Seeing no gain of yardage in the ethanol game, the Environmental Protection Agency “quick kicked” by announcing it will further delay, until sometime in 2015, a determination of the quantity of ethanol required to go into the nation’s gas supply for 2014.
Not familiar with football’s “quick kick?” Back in the 1960s, Indiana University was the Big Ten’s football doormat. Seemed like every time the Hoosiers were thrown for a big loss, then-coach Phil Dickens would have the quarterback suddenly quick-kick on third down, hoping to surprise the opponent and recover the kick down field for a big gain. It hardly worked, but did get Indiana out of trouble temporarily.
Similarly, the “quick kick” by the EPA surprises many who anticipated an announcement after the mid-terms that the agency would support an increase in ethanol. Specifically, back in November 2013, the EPA published a notice of rulemaking to set the amount of ethanol required in gasoline for 2014. The EPA now says it will take action on the 2014 standard prior to or in conjunction with a 2015 standards rule.
Obviously, the rulemaking process generated volumes of comments about how ethanol quantities should be set or whether ethanol should even continue to be added to gasoline. Thousands of these comments came from the marine industry. And, while the EPA announcement doesn’t note the damage to the nation’s marine and small engines caused by the current E10 — never mind what will happen with E15 or higher — it’s clear that the marine industry effort to halt the march of ethanol has had an impact.
“There are times we all wonder if our efforts to influence public policy have an impact,” says Larry Innis, Washington lobbyist for the Marine Retailers Association of the Americas, “but they clearly do. In this case, our meetings with the Administration and many lawmakers have been strongly backed by the thousands of emails and phone calls from boat dealers and manufacturers calling for repeal of the ethanol mandate. Everyone who has taken time to write or call should know they’ve had an impact.”
Still, while ethanol levels remain temporarily frozen, we have no real win here. The ethanol war is far from over. For example, Growth Energy, the powerful pro-ethanol lobby, gave backhanded applause to the decision. Growth Energy CEO Tom Buis claims it’s a win because the methodology in the proposed rule went against the purpose of the Renewable Fuel Standard (translation: didn’t guarantee more ethanol.) He said “it’s important that EPA get it right.”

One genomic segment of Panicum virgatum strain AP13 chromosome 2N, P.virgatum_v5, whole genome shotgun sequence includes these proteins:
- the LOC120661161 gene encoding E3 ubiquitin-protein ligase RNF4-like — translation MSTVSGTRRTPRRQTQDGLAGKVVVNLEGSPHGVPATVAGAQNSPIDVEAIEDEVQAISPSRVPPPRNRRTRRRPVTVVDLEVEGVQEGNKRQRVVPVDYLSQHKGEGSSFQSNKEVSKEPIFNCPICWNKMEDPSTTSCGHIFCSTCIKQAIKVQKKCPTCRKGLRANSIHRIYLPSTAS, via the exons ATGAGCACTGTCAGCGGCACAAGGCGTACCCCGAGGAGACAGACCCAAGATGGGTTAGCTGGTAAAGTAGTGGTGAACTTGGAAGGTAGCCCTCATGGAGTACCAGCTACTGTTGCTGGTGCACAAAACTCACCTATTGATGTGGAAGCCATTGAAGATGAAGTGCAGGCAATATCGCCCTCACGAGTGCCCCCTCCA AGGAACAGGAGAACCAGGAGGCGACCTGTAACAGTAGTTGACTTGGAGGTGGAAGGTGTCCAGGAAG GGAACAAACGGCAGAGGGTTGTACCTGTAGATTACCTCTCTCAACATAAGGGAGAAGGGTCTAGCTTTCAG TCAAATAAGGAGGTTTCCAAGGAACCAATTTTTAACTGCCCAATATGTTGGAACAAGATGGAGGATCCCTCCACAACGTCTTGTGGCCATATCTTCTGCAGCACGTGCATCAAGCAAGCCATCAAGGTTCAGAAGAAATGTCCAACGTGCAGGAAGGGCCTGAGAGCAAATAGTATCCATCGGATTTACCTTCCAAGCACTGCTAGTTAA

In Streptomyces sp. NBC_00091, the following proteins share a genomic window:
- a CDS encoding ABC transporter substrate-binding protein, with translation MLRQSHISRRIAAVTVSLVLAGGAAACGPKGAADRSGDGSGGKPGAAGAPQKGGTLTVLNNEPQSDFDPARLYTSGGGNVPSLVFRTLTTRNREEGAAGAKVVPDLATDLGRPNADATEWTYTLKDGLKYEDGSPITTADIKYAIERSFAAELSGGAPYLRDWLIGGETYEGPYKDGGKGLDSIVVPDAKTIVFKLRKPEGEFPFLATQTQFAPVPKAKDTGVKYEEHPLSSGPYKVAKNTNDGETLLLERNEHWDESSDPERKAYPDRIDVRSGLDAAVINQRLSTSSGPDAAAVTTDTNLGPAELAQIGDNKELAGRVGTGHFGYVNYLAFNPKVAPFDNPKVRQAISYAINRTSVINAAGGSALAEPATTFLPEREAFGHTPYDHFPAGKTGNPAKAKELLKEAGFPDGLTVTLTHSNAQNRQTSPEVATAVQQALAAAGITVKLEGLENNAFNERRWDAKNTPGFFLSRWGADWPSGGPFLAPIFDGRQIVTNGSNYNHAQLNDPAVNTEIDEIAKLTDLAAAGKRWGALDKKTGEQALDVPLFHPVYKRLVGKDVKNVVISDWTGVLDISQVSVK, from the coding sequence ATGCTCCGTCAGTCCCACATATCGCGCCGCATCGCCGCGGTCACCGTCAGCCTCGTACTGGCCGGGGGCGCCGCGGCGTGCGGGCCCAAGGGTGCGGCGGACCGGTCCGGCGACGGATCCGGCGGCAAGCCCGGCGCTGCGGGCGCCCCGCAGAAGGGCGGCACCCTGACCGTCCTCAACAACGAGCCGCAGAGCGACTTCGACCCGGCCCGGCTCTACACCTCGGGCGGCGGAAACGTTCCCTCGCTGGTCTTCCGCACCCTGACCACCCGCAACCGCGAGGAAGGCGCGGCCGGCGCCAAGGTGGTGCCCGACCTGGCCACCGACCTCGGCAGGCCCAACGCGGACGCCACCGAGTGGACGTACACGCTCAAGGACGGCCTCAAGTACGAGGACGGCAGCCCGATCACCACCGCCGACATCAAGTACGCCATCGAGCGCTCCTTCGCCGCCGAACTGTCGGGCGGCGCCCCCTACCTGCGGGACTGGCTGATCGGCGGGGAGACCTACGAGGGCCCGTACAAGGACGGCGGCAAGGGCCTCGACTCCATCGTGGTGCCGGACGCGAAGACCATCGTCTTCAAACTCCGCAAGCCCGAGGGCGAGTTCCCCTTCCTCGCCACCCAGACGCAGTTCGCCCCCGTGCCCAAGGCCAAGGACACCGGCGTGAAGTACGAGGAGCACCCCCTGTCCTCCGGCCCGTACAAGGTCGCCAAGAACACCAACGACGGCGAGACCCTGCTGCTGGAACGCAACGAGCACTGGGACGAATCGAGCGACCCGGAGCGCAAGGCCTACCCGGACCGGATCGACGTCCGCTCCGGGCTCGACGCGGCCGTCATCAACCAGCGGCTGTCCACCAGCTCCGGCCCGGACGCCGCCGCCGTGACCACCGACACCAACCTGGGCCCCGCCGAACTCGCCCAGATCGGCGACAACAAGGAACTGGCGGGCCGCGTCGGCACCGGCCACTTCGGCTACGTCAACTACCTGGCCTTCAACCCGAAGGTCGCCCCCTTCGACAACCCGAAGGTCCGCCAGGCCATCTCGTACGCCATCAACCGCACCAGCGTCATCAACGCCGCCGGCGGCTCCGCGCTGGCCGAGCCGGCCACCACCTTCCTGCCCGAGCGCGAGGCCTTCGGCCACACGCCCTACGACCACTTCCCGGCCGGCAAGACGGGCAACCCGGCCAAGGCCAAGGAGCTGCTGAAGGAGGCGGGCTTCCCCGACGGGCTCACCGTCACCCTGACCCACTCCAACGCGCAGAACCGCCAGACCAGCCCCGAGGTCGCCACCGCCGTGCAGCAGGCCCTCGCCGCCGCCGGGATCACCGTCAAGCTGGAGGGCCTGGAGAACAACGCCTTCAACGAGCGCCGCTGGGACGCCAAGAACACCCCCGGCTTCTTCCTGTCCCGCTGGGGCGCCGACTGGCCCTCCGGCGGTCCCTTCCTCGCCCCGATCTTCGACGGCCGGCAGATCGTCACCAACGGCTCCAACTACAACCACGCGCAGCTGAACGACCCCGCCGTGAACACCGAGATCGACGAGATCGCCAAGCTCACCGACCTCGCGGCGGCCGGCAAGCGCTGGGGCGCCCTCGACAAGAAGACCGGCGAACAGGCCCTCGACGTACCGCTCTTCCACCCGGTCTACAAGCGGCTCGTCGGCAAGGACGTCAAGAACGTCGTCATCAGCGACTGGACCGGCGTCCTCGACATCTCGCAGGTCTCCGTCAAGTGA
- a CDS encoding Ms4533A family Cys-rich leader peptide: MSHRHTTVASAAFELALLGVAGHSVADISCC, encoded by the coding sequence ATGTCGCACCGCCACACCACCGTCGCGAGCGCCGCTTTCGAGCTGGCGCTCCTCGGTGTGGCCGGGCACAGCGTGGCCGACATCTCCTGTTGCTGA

We couldn’t agree more. Getting it right means recognizing that the fuel standard is badly broken and should be scrapped by Congress. And that’s not just the marine industry’s position. Calls for repeal come from a wide variety of groups. How about the National Council of Chain Restaurants? Executive director Rob Green said: “This non-announcement demonstrates once and for all that the EPA, because of statutory and political considerations, cannot fix the failure of the RFS. Members of Congress should take note — the RFS is irrevocably broken.”
Even the National Taxpayers Union contends any increase in ethanol will hurt local businesses like convenience stores and gas stations. Traditional infrastructure can’t handle higher ethanol content. Most storage tanks, pipelines and gas pumps are not equipped to safely handle it. Upgrading gas station equipment could cost $250,000 per station. Recouping costs will be tough because demand for the fuel is so low. Moreover, 99 percent of gas stations are owned by independent businessmen.
Finally, the contention that ethanol lowers gas prices is like saying you can save a drowning man by throwing more water on him. According to the Congressional Budget Office, if the fuel standard continues to rise, the price of E10 alone will rise by up to 26 cents in a couple of years.
So far, the marine industry has been well-engaged in the fight to end the ethanol debacle for good. Unfortunately, it’s no time to rest. I believe the EPA also sees the debacle and would like nothing more than to get out from between a rock and a hard place. It’s important, then, that we continue aggressively voicing objections to any increase in ethanol, while seeking Congressional repeal of the Renewable Fuel Standard.